The guards immediately started toward Bain. Malkoff backed away, looking annoyed and angry. Fool! If they ran, it would not help their case. It would do the opposite. Was this man used to running though? What had he done? If Bain was traveling with a murderer, then he would know eventually.
“My lord, I am placing you under arrest,” the guard said when they finally made it through the crowd.
Bain simply raised his head. “Who was the witness? If they saw me murder these people, let them come forward.” He would not be undermined by the very laws he followed. No, he was righteous in this regard.
“I saw him go in this direction!” a large man said, “And when I got here, these bodies were everywhere and they were gone!”
Bain looked to the man. “No disrespect intended, but you are not the fastest runner and I was on a horse. There was plenty of time for someone to come and do this.” The guards eyed him suspiciously. “In fact, this was here before I got here, good people. If you notice, there is more blood on the ground than there should be and in too many places.”
They did notice now. Perfect. Now they would know the truth of things. The pain in his stomach had sided for the moment, like Kevin said it would, leaving a numb sensation in Bain’s abdomen. He stood up in his stirrups. “The real event was an attack on me,” Bain yelled to the crowd. He noticed a few were weeping over the corpses of loved ones. He felt sorrow for them. “They got ahead and cleared the area, then attacked me in force. I managed to survive only because of this man behind me-“ Bain pointed to Malkoff, who still had a look of annoyance “-and my skill with the sword. It was a cult. They must have removed the bodies.”
The people seemed angry still, but could not defy truth. The guards, however, had to follow protocol. “My lord,” one of them said, “I will need to bring you in for keeping…”
Bain sighed. “I am afraid I must hurry. My wife is ill and getting no better as we speak. I only came to retrieve Horus for a cure. I must be off.” Bain took out a parchment he had prewritten for Horus. It would work here though. “Here, this has my name, as well as home location, on it. Should you feel I really did this, come retrieve me.”
The guard took it, and started dispersing the people. They would clean the area and take notes down to the last detail. If Bain was called upon, he would be relying on the detail of those notes, so he stayed just long enough to become satisfied by the legislature. The law would help those who were innocent, so long as others did not tarnish it.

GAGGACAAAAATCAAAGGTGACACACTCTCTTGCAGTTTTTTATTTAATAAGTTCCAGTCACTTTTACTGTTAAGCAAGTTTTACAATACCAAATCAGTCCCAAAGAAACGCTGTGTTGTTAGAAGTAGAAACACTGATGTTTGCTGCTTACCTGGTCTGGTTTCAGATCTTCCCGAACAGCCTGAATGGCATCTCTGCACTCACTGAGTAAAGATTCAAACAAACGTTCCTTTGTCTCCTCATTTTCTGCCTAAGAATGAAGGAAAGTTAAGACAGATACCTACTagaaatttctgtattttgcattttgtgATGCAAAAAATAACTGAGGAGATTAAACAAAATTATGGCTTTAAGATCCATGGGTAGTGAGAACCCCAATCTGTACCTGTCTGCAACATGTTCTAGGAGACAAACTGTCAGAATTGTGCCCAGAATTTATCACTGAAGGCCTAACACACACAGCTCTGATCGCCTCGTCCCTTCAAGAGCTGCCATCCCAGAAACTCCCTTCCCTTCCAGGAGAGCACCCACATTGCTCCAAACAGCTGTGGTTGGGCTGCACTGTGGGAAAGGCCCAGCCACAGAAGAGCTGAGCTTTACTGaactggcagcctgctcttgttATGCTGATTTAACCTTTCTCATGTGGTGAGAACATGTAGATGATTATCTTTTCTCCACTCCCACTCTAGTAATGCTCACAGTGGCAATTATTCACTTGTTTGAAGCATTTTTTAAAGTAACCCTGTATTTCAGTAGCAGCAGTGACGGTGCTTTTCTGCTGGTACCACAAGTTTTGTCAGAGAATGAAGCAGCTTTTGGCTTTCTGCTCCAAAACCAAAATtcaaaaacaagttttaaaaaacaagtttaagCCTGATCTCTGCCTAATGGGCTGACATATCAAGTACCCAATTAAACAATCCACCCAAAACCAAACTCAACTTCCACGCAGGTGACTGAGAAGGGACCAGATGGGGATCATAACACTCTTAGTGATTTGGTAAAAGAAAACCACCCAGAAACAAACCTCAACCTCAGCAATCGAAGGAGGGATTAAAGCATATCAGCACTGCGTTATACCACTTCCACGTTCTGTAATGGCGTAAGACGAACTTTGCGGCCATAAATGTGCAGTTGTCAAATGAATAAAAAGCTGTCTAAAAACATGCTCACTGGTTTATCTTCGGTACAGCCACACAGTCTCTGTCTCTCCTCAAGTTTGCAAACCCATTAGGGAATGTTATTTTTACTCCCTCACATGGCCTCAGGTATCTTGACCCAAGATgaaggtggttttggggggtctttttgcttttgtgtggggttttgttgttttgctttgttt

Within half an hour, Malkoff had a brown horse of unknown breed and the two men were on the road to Garrison’s March, leaving Grates behind. Despite all that had happened, the trip had been successful. Problems would appear again, surely, but the moment was one of peace. Now, Bain’s duty was to get back to Elizabeth.
Malkoff laughed softly once Grates was out of sight. “What is so humorous, Sir Lichtengel?
“Arkheem wanted to turn the people against you,” he said, smiling. It was an odd look on him. Like a demon with a look of joy. Except this man was not a demon. Was he? “But you made his plan backfire. Now the guards will be looking for his minions and he will be forced to try something else.”
Bain smiled slightly. At least he was happy. Dalzig snorted. He seemed to be happy to be on the road. “Who is Arkheem?”
Malkoff’s smile faded. “I do not know. He was the one who stabbed you, though, and he has gone by that name since I first encountered him.”
Bain grimaced. So, this man was hunted by this Arkheem? That would explain his earlier action. Arkheem must have framed him and made Malkoff wanted somewhere, so he fled to Britain. It made sense. Honestly, it was a relief for Bain.
“Let us make haste,” Bain said, kicking Dalzig into a faster pace, “I want to be home by tomorrow night.”
‘I am coming, Elizabeth!’